Latest Stories

Bicol back to normal, alert status lifted; Quezon fishers rue lost earnings


LEGAZPI CITY, Philippines—Disaster authorities here lifted on Friday the alert status from high to normal in the provinces of Camarines Norte and Catanduanes after receiving an order from the National Disaster Risk Reduction and Management Council to lift the emergency warning, the Office of Civil Defense in Bicol said.

Raffy Alejandro-OCD regional director and Regional Disaster Risk Reduction and Management Council chairman, said the lifting of the alert status was due to the unsuccessful launch of a North Korean rocket on Friday morning.

The two provinces had been on heightened alert since Wednesday due to the threat of missile debris fall from the launch.

Before the NDRRMC order, Alejandro had ordered all disaster councils to enforce the “No Sailing, Fishing and Flying Zone” policies.

He said the lifting of the alert status would allow sea craft and planes in threatened areas in Bicol to pursue their normal navigational routes.

Ro-ro (roll on-roll off) passenger sea vessels and other sea crafts plying the routes Tabaco-Virac began its normal operation after the warning was lifted.

In Camarines Norte, the PDRRMC earlier on Friday placed on red alert status the coastal town of Mercedes, where the “No Sailing and Fishing Zone” was strictly carried out. But only a few hours later the restriction was lifted due to the failed launch.

In Quezon, fishers in the coastal village of Dalahican in Lucena City lamented they lost a day’s earning because of the government’s warning on the rocket launch.

“Although Tayabas Bay is too far from the projected path, I also decided not to fish out of fear for my family. And now that nothing happened, I lost a day’s earning for nothing,” Reynaldo Damaso, a local fisher, told the Inquirer.

A number of fishing boats remained anchored at the Dalahican coastline early morning Friday.

Damaso blamed government officials and the media for his lost earning. He said he earns an average of P250 a day as crew of a commercial fishing boat.

“The government warning and the media reports were exaggerated. Look what happened?” he shook his head but burst out a good laugh.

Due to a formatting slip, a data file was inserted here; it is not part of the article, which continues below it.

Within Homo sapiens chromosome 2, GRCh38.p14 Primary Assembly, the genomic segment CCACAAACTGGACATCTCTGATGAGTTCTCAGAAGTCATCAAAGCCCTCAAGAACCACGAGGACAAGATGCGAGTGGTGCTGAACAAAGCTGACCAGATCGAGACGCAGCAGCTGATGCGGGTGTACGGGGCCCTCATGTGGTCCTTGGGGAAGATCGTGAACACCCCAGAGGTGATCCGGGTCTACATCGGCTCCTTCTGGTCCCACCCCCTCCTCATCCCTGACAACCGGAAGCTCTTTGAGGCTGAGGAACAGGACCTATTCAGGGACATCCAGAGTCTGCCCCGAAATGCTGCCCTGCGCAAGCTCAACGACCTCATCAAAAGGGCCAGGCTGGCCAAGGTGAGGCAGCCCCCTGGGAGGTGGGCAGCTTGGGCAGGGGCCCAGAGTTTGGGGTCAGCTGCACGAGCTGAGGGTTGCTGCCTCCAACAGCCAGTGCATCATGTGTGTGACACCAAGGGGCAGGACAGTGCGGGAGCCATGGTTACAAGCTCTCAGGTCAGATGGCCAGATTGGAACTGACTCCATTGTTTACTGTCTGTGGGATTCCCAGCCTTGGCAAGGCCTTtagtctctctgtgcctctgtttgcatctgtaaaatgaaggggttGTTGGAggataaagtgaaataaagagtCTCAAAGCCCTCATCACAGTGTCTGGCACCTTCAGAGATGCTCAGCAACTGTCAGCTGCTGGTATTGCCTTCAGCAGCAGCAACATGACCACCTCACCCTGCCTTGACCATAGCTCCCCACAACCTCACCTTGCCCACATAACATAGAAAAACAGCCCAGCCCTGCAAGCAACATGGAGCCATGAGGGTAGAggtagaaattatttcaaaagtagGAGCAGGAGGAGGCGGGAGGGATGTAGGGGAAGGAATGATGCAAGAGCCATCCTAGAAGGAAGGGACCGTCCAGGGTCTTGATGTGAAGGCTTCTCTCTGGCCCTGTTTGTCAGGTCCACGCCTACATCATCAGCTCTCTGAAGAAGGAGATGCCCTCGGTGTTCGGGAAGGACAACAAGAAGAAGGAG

His fellow boatmen shared Damaso’s view.

But another fisher said the Filipinos should not blame the government.

“The government officials just did what they thought was right. And that was to warn the people. What if the rocket launch was successful and scattered debris caused death and destruction?” Edgardo Alma said.

He said the failed rocket launch was “God’s will.” But it was learned from villagers that only a few fishermen skipped fishing. “There were a lot of them who still went out fishing,” a fish vendor claimed.

Follow Us

Follow us on Facebook Follow on Twitter Follow on Twitter

Recent Stories:

Complete stories on our Digital Edition newsstand for tablets, netbooks and mobile phones; 14-issue free trial. About to step out? Get breaking alerts on your mobile.phone. Text ON INQ BREAKING to 4467, for Globe, Smart and Sun subscribers in the Philippines.

Tags: Bicol , Fishing , North Korea , Quezon , Rocket , Security

Copyright © 2014, .
To subscribe to the Philippine Daily Inquirer newspaper in the Philippines, call +63 2 896-6000 for Metro Manila and Metro Cebu or email your subscription request here.
Factual errors? Contact the Philippine Daily Inquirer's day desk. Believe this article violates journalistic ethics? Contact the Inquirer's Reader's Advocate. Or write The Readers' Advocate:
c/o Philippine Daily Inquirer Chino Roces Avenue corner Yague and Mascardo Streets, Makati City, Metro Manila, Philippines Or fax nos. +63 2 8974793 to 94


  • Slain officer’s ‘diagram’ rocks PNP
  • 2 contractors fined P25,000 for delays in Edsa rehab
  • Luisita beneficiaries take over renters
  • 5 years of hard work pay off for top UP grad
  • Art, music, book sale mark Earth Day at Arroceros park
  • Sports

  • Galedo caps ride of redemption
  • Beermen, Express dispute second semis slot today
  • Lady Agilas upset Lady Bulldogs in four sets
  • NLEX roars to 7th D-League win
  • Zaragosa, Park forge PH match play duel
  • Lifestyle

  • Summer Mayhem: The ultimate beach experience
  • A haven for steak lovers
  • Gongs and southern dances star in a workshop at San Francisco Bayanihan Center
  • This woman ate what?
  • Photos explore dynamics of youths’ sexual identity
  • Entertainment

  • Kristoffer Martin: from thug to gay teen
  • Cris Villonco on play adapted from different medium
  • OMB exec’s assurance: We work 24/7
  • Why Kate Upton loves Boracay
  • ‘Sweetie’ sitcom plays pregnancy card too soon
  • Business

  • Corporate bonds sweeteners
  • Professionals in the family business
  • Foreign funds flowed out in Q1, says BSP
  • Villar’s Vista Land returns to offshore bond market
  • SMC to submit $10-B airport proposal next week
  • Technology

  • Vatican announces hashtag for April 27 canonizations
  • Enrile in Masters of the Universe, Lord of the Rings?
  • Top Traits of Digital Marketers
  • No truth to viral no-visa ‘chronicles’
  • ‘Unlimited’ Internet promos not really limitless; lawmakers call for probe
  • Opinion

  • MERS-CoV and mothers
  • A graduation story
  • The immortality of Christ
  • PH foreign policy and ‘threat assessment’
  • The second opening of Japan
  • Global Nation

  • Tiff with HK over Luneta hostage fiasco finally over
  • DOLE sees more Filipinos hired by South Koreans
  • Filipinos second-shortest in Southeast Asia
  • Obama to visit Filipino soldiers in Fort Bonifacio
  • Fil-Am youth conferences unite under one theme
  • Marketplace